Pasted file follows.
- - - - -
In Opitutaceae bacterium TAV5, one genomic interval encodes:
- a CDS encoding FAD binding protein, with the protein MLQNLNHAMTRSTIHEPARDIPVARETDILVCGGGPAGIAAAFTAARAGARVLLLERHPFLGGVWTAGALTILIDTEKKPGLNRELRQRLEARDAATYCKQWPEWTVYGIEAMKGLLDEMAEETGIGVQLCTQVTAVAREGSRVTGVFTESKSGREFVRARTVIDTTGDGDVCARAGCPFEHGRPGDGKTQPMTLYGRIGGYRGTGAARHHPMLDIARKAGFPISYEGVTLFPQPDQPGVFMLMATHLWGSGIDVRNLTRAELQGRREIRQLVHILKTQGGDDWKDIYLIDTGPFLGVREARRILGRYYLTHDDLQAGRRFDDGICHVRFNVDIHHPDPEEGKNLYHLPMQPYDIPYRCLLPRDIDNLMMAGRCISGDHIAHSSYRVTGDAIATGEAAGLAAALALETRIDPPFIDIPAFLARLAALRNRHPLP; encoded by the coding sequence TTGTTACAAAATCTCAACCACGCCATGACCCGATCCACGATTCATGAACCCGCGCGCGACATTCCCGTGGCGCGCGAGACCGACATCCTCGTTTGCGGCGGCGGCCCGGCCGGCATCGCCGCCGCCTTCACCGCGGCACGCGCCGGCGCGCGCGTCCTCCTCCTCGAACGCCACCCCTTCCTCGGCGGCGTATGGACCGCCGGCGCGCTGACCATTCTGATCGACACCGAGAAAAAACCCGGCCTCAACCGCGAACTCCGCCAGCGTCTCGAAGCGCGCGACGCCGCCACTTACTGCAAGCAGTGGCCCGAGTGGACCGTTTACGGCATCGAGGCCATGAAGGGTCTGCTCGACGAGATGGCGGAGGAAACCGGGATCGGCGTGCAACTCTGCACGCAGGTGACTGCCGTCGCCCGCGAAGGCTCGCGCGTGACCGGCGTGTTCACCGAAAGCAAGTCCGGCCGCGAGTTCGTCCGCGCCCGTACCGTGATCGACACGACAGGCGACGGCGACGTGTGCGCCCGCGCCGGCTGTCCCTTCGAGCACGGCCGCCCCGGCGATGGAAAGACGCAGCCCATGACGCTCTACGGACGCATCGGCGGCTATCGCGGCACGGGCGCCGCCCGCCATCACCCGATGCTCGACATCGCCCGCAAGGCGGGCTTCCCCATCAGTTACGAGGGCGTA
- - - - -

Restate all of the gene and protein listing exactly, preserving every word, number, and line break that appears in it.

In Opitutaceae bacterium TAV5, one genomic interval encodes:
- a CDS encoding FAD binding protein, with the protein MLQNLNHAMTRSTIHEPARDIPVARETDILVCGGGPAGIAAAFTAARAGARVLLLERHPFLGGVWTAGALTILIDTEKKPGLNRELRQRLEARDAATYCKQWPEWTVYGIEAMKGLLDEMAEETGIGVQLCTQVTAVAREGSRVTGVFTESKSGREFVRARTVIDTTGDGDVCARAGCPFEHGRPGDGKTQPMTLYGRIGGYRGTGAARHHPMLDIARKAGFPISYEGVTLFPQPDQPGVFMLMATHLWGSGIDVRNLTRAELQGRREIRQLVHILKTQGGDDWKDIYLIDTGPFLGVREARRILGRYYLTHDDLQAGRRFDDGICHVRFNVDIHHPDPEEGKNLYHLPMQPYDIPYRCLLPRDIDNLMMAGRCISGDHIAHSSYRVTGDAIATGEAAGLAAALALETRIDPPFIDIPAFLARLAALRNRHPLP; encoded by the coding sequence TTGTTACAAAATCTCAACCACGCCATGACCCGATCCACGATTCATGAACCCGCGCGCGACATTCCCGTGGCGCGCGAGACCGACATCCTCGTTTGCGGCGGCGGCCCGGCCGGCATCGCCGCCGCCTTCACCGCGGCACGCGCCGGCGCGCGCGTCCTCCTCCTCGAACGCCACCCCTTCCTCGGCGGCGTATGGACCGCCGGCGCGCTGACCATTCTGATCGACACCGAGAAAAAACCCGGCCTCAACCGCGAACTCCGCCAGCGTCTCGAAGCGCGCGACGCCGCCACTTACTGCAAGCAGTGGCCCGAGTGGACCGTTTACGGCATCGAGGCCATGAAGGGTCTGCTCGACGAGATGGCGGAGGAAACCGGGATCGGCGTGCAACTCTGCACGCAGGTGACTGCCGTCGCCCGCGAAGGCTCGCGCGTGACCGGCGTGTTCACCGAAAGCAAGTCCGGCCGCGAGTTCGTCCGCGCCCGTACCGTGATCGACACGACAGGCGACGGCGACGTGTGCGCCCGCGCCGGCTGTCCCTTCGAGCACGGCCGCCCCGGCGATGGAAAGACGCAGCCCATGACGCTCTACGGACGCATCGGCGGCTATCGCGGCACGGGCGCCGCCCGCCATCACCCGATGCTCGACATCGCCCGCAAGGCGGGCTTCCCCATCAGTTACGAGGGCGTA